Working with seniors requires patience, compassion, and physical endurance and often entails long working hours. Your senior care business can range from residential, adult day programs, rehabilitative, or hospice services. Use this checklist to help find the requirements needed to start your senior care business.
This checklist is meant to provide detailed information on starting a senior care business. For general information on business start-up, consult our Business start-up checklist.
Business start-up checklist When you're setting up your business, you need to ensure that all of your bases are covered. Consider the following steps as you navigate through the business start-up phase.
Another option is buying an existing business — find out more.
Buying a business Find out what you need to know before buying a business: where to look, how to evaluate potential acquisitions, and what a fair price would be.
Franchising Learn more about buying a franchise as an option for starting a business.
Knowing the senior care industry
With the senior demographic continuing to rise, there are many opportunities available in this growing industry. Be sure to research the senior care industry before you open your business. You may find that there is a need for more retirement homes, long-term care or rehabilitation centres or palliative care services in your area. Use the following resources to help develop your knowledge base and deepen your understanding of the different aspects of starting a senior care business.
Demographics Get data that sheds light on population characteristics such as location, age, income, education level, and more.
Seniors — Statistics Browse Statistics Canada resources on the characteristics of seniors, organized by subtopics such as care, health, income and retirement.
Home Care Find reports, analyses and data sources regarding home care for the elderly.
Aging and Seniors Learn more about age-friendly communities, emergency preparedness, elder abuse, and injury prevention.
Business of Aging Global Network You can use this venue to learn more about the business of aging, share related resources, and collaborate with other businesses and industry leaders.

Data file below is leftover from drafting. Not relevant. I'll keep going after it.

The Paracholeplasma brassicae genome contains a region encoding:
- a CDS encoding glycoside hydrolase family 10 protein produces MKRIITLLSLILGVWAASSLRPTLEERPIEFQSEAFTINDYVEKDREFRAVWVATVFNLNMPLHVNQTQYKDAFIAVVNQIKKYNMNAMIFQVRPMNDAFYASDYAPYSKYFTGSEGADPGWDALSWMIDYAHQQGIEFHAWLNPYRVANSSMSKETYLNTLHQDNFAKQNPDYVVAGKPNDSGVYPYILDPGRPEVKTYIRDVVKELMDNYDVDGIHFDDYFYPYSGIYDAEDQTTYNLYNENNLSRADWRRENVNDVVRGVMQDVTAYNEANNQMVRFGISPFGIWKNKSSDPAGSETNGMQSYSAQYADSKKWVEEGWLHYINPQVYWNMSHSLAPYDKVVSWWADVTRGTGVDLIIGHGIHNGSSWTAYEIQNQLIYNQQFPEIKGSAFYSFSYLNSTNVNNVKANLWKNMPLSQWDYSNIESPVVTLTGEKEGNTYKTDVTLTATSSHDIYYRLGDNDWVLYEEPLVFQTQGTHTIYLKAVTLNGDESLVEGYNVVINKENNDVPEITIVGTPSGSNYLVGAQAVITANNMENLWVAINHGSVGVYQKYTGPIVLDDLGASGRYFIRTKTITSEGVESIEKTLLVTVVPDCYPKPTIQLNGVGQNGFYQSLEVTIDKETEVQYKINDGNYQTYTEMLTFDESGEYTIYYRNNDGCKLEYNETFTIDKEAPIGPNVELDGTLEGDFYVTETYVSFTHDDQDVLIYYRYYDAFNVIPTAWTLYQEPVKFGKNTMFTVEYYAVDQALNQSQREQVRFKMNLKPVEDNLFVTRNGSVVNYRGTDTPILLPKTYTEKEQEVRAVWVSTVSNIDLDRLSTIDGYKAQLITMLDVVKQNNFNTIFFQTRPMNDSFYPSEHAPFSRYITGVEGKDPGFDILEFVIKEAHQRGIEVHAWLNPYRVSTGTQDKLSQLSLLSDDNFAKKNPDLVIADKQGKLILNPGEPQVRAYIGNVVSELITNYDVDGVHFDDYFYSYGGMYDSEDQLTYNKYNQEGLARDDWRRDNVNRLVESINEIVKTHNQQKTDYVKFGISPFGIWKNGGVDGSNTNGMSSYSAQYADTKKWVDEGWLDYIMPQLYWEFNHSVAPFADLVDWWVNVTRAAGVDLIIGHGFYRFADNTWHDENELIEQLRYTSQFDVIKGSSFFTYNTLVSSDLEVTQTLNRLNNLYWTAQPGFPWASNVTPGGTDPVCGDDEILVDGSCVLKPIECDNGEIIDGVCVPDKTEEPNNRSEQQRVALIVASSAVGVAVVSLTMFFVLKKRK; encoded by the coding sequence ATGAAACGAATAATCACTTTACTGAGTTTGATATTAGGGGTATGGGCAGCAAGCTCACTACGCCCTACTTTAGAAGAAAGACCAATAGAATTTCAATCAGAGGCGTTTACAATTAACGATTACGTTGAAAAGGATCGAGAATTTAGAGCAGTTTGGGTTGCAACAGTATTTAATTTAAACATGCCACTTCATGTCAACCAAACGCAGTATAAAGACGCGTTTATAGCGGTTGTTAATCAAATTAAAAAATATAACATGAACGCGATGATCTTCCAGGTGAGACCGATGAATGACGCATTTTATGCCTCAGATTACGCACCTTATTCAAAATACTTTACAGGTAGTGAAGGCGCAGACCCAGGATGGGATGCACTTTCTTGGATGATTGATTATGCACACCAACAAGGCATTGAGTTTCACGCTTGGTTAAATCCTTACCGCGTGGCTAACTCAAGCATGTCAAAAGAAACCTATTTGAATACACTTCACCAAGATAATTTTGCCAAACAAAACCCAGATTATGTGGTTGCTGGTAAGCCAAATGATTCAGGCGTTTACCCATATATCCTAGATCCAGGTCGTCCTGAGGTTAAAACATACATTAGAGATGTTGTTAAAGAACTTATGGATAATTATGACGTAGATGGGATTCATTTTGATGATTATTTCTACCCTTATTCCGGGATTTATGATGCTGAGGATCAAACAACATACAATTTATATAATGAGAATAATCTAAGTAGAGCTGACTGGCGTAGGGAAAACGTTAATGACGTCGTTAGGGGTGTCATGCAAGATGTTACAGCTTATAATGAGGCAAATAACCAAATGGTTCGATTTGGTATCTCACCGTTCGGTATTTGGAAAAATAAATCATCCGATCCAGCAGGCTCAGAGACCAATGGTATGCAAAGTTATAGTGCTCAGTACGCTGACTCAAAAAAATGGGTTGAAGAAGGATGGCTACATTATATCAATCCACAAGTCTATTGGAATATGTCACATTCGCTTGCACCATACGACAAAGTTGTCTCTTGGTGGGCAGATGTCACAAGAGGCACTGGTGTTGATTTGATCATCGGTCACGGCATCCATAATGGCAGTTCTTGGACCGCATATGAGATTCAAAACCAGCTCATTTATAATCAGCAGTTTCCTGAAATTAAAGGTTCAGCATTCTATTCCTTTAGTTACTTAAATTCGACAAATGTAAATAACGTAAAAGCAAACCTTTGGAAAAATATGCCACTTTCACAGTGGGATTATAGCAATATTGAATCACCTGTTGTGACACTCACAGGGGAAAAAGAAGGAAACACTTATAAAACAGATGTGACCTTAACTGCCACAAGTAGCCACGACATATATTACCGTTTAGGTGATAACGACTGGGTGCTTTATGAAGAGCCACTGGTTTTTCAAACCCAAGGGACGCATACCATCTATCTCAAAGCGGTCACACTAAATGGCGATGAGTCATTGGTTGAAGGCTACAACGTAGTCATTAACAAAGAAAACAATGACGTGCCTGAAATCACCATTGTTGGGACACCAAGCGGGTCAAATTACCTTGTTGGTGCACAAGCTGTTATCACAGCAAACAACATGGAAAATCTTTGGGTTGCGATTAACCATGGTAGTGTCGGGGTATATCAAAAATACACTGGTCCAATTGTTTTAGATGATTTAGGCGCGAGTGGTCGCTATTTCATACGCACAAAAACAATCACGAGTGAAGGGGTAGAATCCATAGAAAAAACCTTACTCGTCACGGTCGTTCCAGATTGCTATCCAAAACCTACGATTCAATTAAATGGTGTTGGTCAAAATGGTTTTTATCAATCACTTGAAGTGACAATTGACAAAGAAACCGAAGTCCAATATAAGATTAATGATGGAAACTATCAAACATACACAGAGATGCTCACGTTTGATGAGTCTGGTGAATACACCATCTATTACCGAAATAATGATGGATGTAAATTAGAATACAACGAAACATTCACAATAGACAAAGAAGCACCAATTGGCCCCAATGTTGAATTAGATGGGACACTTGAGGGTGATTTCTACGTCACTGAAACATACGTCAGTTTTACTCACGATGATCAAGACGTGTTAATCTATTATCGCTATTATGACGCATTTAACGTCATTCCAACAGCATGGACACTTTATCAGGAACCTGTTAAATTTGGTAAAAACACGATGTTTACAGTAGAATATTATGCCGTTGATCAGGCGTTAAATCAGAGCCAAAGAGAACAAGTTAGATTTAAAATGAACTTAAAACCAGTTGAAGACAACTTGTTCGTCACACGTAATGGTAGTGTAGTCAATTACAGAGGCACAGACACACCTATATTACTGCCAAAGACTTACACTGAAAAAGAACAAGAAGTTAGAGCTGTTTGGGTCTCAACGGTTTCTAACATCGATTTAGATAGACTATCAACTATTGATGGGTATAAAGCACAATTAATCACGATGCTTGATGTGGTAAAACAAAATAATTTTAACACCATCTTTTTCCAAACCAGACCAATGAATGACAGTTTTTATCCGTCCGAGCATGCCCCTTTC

Setting up your senior care business
You have the compassion and communications skills for caring for the elderly, but have you considered everything you need to get your business started? You will need to learn about food preparation, health products, accessibility, emergency preparedness and more. Understanding these topics will ensure that you meet the needs of both your clients and their families.
Accessibility Find out how to make your business accessible to persons with disabilities.
You may need to protect your business, your clients and their property. Be sure to investigate different types of business insurance including liability insurance.
Protecting your business Your company is your greatest investment. Discover safeguard options that will help keep your business secure.
Complying with senior care regulations
Regulations vary for senior care services. Check the regulations in your area as these services are governed by federal, provincial, and municipal laws. You may also need to meet licensing requirements for zoning, transporting adults or health and safety inspections.
Human resources regulations It is important to understand your responsibilities as an employer with regards to hiring, labour standards, wages, employment equity, and more.
Permits and licences Find the federal, provincial/territorial and municipal permits and licences that you may need to start or manage your business.
Privacy and your business If you collect, use or disclose personal information about individuals, you need to understand your privacy obligations.
Proper employee screening is important, particularly in the senior care industry. You'll want to protect your business from potential risks, and ensure that you have the best qualified people working for you.
Special skills are also required for your senior care business. You may need specific training in CPR, first aid, dementia care, palliative care and medication management. Some businesses may require the services of licensed health care professionals such as nurses, doctors and personal support workers.